Who cares about family:
One of my favorite sites is run by a hostess who takes the sobriquet “hbd chick.” (http://hbdchick.wordpress.com/) Her material is heavy with data.  How in the world she is able to collect so much of it I have no idea.  I am most impressed.  Recently she cited a study (http://hbdchick.wordpress.com/2012/12/18/friends-vs-family/) that examined peoples values in dozens of countries.  Two of the questions were essentially “How important is your family to you?” and “How important are your friends to you?” 

As you know, for biological purposes if your family is not important to you you have opted out of the gene pool.  Then I thought it would be interesting to see whether there was a correlation between societies where family was treasured and societies where friendship was treasured.  I looked at the data, punched a few keys and got this graph:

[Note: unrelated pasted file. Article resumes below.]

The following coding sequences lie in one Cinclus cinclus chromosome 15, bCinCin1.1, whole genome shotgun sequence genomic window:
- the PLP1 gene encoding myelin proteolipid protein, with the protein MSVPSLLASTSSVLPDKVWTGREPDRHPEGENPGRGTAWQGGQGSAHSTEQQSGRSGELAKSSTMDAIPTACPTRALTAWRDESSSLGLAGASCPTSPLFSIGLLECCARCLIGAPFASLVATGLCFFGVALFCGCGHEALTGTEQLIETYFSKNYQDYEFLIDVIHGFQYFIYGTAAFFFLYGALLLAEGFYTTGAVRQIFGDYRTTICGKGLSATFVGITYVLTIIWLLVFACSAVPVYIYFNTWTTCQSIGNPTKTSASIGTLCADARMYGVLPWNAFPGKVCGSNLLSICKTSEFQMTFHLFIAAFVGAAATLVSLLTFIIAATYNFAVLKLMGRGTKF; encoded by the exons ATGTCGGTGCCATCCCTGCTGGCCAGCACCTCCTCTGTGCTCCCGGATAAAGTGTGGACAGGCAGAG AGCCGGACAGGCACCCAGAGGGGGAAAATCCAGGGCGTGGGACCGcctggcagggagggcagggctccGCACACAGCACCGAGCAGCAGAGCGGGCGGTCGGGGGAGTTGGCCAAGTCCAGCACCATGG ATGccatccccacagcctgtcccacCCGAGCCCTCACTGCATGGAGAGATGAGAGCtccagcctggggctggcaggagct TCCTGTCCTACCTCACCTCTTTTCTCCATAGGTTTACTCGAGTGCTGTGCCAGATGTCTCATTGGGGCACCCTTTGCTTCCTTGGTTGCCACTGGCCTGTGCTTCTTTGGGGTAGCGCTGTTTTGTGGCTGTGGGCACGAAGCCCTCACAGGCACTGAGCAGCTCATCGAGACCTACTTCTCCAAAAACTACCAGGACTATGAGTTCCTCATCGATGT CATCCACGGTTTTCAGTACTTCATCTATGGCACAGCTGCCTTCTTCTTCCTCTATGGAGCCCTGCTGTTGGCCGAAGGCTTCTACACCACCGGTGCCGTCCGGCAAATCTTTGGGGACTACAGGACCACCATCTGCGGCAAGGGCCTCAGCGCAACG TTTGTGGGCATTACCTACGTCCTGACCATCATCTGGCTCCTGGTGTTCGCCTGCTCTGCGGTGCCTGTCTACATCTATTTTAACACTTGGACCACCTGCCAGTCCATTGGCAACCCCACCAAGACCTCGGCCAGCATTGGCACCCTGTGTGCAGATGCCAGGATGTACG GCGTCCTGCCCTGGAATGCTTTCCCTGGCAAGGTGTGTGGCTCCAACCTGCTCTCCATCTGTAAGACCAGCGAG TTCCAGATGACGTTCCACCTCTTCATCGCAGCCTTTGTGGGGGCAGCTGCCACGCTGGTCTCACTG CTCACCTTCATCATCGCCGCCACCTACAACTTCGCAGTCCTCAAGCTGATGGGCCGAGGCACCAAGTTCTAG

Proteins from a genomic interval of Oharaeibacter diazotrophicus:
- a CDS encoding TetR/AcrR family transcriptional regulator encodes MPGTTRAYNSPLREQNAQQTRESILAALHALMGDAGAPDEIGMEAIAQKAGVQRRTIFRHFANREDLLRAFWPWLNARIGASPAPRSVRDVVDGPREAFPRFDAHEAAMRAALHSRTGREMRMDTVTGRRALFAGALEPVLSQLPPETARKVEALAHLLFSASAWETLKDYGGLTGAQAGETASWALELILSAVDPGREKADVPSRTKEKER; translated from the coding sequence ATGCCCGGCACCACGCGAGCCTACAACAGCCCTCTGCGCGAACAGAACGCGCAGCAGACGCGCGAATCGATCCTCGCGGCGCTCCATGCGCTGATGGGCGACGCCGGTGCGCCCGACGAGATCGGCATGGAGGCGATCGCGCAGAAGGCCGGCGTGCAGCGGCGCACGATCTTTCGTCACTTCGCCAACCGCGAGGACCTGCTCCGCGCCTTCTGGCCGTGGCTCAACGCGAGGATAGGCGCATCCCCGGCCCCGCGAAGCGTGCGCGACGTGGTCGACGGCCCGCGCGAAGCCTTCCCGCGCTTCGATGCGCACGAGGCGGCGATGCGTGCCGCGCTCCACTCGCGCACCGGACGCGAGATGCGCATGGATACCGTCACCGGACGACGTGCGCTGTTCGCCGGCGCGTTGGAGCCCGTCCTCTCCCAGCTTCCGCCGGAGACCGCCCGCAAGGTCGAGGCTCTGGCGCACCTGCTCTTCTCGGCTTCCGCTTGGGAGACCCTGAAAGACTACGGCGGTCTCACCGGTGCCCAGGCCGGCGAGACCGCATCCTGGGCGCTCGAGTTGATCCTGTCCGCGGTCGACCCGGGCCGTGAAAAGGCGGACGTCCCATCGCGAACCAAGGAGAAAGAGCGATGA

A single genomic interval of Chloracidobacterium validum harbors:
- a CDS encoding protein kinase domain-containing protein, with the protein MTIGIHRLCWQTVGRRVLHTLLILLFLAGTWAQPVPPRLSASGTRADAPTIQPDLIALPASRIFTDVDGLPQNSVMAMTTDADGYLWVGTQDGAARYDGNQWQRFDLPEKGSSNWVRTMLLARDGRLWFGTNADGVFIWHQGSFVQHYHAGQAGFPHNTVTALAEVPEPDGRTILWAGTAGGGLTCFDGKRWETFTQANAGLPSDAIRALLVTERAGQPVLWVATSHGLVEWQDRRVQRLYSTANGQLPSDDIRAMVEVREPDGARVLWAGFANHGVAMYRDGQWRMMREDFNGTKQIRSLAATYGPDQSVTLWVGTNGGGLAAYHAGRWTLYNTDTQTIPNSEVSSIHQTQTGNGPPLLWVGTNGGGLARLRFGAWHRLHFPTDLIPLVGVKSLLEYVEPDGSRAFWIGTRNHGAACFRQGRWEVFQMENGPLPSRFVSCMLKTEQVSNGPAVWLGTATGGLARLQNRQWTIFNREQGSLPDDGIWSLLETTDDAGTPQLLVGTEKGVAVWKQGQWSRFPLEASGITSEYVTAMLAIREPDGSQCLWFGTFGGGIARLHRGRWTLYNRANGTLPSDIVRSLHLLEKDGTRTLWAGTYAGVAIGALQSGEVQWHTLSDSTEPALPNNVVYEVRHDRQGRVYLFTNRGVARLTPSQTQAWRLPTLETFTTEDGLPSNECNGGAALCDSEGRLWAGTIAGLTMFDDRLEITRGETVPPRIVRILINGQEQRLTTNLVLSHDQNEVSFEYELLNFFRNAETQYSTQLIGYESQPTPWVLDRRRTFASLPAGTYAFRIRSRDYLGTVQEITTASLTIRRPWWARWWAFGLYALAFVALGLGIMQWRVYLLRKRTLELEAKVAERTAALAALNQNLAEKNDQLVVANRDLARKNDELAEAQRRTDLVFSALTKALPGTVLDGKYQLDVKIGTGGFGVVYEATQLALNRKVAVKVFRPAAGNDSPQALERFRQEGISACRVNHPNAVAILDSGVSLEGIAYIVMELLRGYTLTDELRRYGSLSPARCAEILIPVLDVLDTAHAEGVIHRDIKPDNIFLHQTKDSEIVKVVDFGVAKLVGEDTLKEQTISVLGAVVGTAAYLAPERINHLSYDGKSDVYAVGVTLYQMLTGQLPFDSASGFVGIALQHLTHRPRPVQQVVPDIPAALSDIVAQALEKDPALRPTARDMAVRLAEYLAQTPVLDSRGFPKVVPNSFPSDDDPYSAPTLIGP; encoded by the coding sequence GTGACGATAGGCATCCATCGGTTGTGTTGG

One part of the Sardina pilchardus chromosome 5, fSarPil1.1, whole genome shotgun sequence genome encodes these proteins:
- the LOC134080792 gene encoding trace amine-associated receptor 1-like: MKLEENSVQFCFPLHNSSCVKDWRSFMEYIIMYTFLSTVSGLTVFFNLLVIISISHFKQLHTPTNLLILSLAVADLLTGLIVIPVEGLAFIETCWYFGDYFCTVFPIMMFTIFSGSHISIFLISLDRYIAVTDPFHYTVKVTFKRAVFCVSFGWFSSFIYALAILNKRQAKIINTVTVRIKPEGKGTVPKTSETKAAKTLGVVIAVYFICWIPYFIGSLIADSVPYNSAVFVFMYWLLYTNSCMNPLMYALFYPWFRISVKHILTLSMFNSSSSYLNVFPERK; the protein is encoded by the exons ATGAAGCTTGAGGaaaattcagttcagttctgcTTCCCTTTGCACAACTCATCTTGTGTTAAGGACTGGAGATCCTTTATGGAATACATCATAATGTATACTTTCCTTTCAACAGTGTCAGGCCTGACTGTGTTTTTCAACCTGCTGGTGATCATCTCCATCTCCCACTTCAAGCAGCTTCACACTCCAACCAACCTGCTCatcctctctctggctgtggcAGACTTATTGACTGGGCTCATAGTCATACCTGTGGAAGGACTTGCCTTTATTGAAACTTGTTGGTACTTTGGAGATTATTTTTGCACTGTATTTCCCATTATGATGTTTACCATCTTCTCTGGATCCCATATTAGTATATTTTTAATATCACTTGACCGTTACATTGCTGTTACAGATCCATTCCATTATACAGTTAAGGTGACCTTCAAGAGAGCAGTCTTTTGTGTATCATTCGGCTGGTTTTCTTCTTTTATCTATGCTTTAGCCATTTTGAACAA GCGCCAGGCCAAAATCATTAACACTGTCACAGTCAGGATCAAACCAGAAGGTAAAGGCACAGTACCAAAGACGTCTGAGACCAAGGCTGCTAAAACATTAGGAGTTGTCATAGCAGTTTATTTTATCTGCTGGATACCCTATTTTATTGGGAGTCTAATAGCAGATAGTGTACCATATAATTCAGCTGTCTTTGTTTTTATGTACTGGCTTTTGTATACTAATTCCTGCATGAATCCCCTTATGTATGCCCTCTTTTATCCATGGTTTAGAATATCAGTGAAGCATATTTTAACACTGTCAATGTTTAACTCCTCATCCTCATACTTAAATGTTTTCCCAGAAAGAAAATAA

Graph showing caring about family is proportional to caring about friends
Friendship is on the horizontal axis.  Family is on the vertical axis.
The point of 100 friendship, zero family is not real but tossed in
for orientation.  

Obviously the result is heavily influenced by noise, and there are systematic errors like “Does one culture mean exactly the same thing by ‘very important’ as another culture?” in some countries your “friends” are going to include a higher percentage of distant family than in other cultures.  Still, I think a fair person would say that the population of points tends upwards and to the right.  That is to say those who say family is “very important” to them also tend to be those who say friends are “very important” to them.

The suggestion, “If you don’t care about your family you don’t care about anybody,” is not far behind.

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